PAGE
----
Rhodes scholar Pardis Sabeti graduated with her medical degree from Harvard Medical School in 2006, earning the school's highest honor - the third woman ever to do so. She's also the lead singer and songwriter of the band, Thousand Days, who uses her music to make science appealing to children, especially, girls. As a graduate student at Oxford University in England, Sabeti developed a way to detect natural selection at the level of individual genes. In Eric Lander's lab at the Broad Institute, she scanned the entire human genome to figure out which genes have changed within the last 10,000 years and which have spread rapidly in the human gene pool due to natural selection. With these tools, geneticists can study how cultural and environmental changes have affected the evolution of the human genome. Now Sabeti is applying this technique to her true passion: understanding the interplay between humans and the pathogens that cause diseases like malaria, tuberculosis, and leprosy. Her work - published in December 2007 - revealed genes involved in drug resistance and in evading the immune system, giving researchers potential targets for new therapies and vaccines.
Pardis Sabeti: Well, so I think what genomics-- Let’s see. Actually-- So-- Yeah. I don’t know if it’s in my dream world. I would say I think what will likely happen, right, is that the technology is moving so fast that likely in the next five to ten years sequencing will become so easy and facile that everyone will be sequenced and we’ll start sequencing and lots of different organisms on earth and we’ll understand everything that is- exists in our genomes. Right. And that’s only just the tip of the iceberg ‘cause there’s so much other stuff going on that we are yet to understand, but the genome will tell us whether all the different variations that are important and that have evolved over time, that even if they haven’t actually morphed through chance even that affect different physical characteristics are risks for diabetes and hypertension and macular degeneration and that they’ll basically point us to all of the different important pathways involved in disease and survival.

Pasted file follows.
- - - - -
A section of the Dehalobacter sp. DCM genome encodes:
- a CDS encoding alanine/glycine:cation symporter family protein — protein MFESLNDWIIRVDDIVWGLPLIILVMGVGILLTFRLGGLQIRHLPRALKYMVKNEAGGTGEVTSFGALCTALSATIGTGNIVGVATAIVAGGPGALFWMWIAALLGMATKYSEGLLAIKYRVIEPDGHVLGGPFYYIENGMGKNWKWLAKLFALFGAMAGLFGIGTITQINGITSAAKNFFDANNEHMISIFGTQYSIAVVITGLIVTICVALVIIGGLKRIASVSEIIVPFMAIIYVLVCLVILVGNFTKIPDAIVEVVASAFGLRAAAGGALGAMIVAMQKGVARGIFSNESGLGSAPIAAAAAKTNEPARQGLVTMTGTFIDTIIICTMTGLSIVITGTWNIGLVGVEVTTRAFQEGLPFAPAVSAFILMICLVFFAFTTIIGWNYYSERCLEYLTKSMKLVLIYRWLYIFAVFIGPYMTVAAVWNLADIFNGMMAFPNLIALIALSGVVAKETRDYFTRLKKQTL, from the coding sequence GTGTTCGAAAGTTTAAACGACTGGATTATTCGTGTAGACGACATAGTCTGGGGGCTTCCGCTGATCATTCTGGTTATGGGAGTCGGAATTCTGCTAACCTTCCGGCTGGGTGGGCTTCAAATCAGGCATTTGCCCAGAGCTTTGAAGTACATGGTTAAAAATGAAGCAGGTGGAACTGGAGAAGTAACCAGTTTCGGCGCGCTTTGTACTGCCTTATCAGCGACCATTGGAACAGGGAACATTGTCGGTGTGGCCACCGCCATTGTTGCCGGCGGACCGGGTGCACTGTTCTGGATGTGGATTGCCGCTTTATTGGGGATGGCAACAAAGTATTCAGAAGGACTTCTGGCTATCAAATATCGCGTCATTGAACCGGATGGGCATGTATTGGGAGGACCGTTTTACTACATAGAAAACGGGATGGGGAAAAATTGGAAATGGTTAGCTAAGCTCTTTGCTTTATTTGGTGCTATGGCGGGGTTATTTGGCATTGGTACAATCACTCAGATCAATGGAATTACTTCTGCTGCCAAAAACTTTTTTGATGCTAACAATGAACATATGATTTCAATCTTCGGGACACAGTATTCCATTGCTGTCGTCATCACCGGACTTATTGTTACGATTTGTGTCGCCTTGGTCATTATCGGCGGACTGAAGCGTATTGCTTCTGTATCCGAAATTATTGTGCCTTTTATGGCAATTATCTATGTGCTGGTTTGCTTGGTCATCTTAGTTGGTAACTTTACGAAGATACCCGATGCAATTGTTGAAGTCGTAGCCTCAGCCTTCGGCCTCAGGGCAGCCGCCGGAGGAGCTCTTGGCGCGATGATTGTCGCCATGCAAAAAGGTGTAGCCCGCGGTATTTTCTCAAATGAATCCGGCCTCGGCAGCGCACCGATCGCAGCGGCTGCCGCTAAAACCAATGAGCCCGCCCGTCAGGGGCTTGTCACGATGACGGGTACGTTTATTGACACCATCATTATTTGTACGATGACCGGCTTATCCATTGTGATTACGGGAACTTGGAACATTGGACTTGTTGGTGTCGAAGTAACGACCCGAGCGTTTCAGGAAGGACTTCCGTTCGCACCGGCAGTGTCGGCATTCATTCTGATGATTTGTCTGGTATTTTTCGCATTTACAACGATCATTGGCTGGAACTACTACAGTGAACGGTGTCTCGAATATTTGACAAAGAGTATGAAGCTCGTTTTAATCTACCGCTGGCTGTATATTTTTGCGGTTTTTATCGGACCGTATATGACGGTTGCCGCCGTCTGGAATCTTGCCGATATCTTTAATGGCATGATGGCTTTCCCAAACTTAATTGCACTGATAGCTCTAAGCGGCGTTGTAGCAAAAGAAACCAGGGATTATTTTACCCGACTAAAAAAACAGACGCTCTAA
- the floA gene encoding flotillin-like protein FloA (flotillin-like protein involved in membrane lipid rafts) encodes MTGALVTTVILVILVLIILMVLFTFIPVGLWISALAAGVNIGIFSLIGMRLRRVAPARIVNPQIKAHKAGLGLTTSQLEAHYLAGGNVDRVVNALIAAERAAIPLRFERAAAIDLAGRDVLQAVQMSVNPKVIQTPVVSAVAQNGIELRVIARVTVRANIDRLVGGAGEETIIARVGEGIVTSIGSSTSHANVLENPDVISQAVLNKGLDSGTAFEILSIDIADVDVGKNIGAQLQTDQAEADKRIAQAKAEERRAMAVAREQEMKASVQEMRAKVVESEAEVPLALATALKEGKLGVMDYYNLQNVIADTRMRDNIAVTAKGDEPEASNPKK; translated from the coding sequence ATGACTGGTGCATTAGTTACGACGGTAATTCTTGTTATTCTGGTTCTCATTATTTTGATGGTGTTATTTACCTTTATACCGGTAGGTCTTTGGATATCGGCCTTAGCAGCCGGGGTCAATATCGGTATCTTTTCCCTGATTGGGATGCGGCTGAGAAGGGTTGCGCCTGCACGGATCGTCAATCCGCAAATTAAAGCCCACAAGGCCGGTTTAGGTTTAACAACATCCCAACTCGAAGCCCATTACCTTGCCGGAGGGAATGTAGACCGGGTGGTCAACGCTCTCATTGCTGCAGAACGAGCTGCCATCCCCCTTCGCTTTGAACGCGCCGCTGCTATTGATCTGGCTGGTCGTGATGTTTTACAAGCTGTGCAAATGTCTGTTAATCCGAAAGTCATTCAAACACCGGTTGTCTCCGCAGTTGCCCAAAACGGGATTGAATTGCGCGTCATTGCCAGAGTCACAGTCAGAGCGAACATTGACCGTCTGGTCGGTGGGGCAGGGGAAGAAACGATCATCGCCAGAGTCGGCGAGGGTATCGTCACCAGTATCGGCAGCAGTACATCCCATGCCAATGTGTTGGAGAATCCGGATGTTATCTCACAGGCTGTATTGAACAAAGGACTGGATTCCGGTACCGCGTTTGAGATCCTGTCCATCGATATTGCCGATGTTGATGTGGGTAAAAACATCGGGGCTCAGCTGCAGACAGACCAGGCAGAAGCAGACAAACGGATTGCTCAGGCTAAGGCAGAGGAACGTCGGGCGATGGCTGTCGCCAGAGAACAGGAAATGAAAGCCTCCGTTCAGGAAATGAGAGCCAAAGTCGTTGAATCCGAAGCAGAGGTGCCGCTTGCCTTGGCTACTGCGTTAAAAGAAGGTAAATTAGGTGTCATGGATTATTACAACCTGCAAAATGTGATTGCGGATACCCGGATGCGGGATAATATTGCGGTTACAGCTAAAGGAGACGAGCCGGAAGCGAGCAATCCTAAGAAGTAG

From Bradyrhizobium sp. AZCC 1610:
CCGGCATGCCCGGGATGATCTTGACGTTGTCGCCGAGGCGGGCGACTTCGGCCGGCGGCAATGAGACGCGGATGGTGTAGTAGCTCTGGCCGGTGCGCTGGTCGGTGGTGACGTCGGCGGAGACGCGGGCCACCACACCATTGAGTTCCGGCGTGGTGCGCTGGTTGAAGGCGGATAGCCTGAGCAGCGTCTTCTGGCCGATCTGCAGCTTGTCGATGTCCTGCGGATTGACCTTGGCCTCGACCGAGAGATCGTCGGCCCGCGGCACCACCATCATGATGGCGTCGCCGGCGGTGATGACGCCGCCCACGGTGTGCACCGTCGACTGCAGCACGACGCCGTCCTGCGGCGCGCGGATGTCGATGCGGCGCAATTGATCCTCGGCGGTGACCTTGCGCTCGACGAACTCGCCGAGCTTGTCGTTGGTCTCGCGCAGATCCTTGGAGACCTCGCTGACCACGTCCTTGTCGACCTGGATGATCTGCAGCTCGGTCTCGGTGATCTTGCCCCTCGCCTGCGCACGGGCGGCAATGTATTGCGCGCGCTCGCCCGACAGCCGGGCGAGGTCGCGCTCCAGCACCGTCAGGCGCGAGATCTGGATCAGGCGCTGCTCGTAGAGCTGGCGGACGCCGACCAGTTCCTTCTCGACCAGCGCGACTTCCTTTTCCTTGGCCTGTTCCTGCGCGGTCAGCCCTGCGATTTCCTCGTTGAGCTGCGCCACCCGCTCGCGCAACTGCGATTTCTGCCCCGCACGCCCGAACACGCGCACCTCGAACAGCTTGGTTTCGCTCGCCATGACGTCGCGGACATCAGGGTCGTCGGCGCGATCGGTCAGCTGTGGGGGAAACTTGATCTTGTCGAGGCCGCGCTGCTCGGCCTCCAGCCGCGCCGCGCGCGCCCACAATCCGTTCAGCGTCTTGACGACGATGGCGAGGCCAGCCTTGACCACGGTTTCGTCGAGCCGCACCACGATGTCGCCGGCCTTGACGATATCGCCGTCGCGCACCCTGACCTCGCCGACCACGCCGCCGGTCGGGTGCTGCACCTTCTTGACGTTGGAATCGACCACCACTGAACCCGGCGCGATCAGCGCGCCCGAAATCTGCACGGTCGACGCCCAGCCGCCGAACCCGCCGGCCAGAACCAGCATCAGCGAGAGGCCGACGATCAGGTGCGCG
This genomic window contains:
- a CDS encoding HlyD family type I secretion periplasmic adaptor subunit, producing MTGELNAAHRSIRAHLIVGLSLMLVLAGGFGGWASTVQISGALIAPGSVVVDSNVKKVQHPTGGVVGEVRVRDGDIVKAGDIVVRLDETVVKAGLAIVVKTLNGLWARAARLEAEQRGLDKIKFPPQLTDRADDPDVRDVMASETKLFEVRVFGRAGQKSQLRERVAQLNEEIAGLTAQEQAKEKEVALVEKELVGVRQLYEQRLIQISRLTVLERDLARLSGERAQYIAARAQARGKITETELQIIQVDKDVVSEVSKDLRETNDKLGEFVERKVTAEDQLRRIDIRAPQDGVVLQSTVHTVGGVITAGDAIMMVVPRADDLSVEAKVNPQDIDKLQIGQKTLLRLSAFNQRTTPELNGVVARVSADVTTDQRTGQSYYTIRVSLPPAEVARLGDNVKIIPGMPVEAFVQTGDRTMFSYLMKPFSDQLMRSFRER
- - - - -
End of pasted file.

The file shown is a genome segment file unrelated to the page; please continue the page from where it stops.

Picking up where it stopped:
And from there actually the question just begins because then we’ll have to understand well, what to make of all those changes and what can we do biologically to help that. So if it’s something that- we find something important in diabetes how do we develop therapeutics for it? If it’s something that it important for malaria, how do we- that protects from malaria, how do we mimic that therapeutic? So it’s really just a point of launching, a launching point to then- for a lot more exploration, but- and there are definitely-- So it’s an exciting time to understand how- and how we’re all related, how those- how the- how- what are all the variations that we have, how are those variations important functionally?
And I think that the most important thing is through that process that we have really clear ethical and cultural standards, that we do it in an appropriate way. So I remember in that book as I- in the movie Contact Jodie Foster’s asked, “What was the one question that you would ask?” I thought it was really-- A lot of times movies have really poignant moments but they said, “If you got to meet the higher life, what would you ask?” and the question was “How did you do it? How did you go through this transition to technology and not destroy yourself?” And I think that that’s an important question to ask all the time is how do we go through these points where we have all of this information and we don’t somehow use it in a way that’s dangerous?
Question: How do you maintain ethics in your research?
Pardis Sabeti: So what is good is that the scientific community is- a few things that have happened recently have pointed us to the dangers of this kind of information and so there are a lot of people that are circling around the ethical issues of understanding ourselves and the differences between human populations and information about our own genes that could be important. So yeah, I think that there are a lot of people taking it very seriously and so- and more and more ethics training is coming in to graduate work so that-- both in the ethics of how we conduct research and then the ethics of the information that we get.
So I think there’s a lot of people focused on it. My-- The institute I’m at, the Broad Institute, I’ve always really respected the way that they do it. They are very in to the public- making all of their data publicly available, engaging the community. We put a lot of our efforts towards communications so that people understand. We never-- We try not to obviously overstate what we do. We try to engage the community and be careful about a lot of cultural sensitivity so I appreciate that I would say Eric Lander and David Altshuler, who are leading in these efforts of studying genomics and human variation, take it very, very seriously and are very cautious about it and- but it’s not just there. That’s just where I work but a lot of people in the community that find it important.
Recorded on: June 29, 2008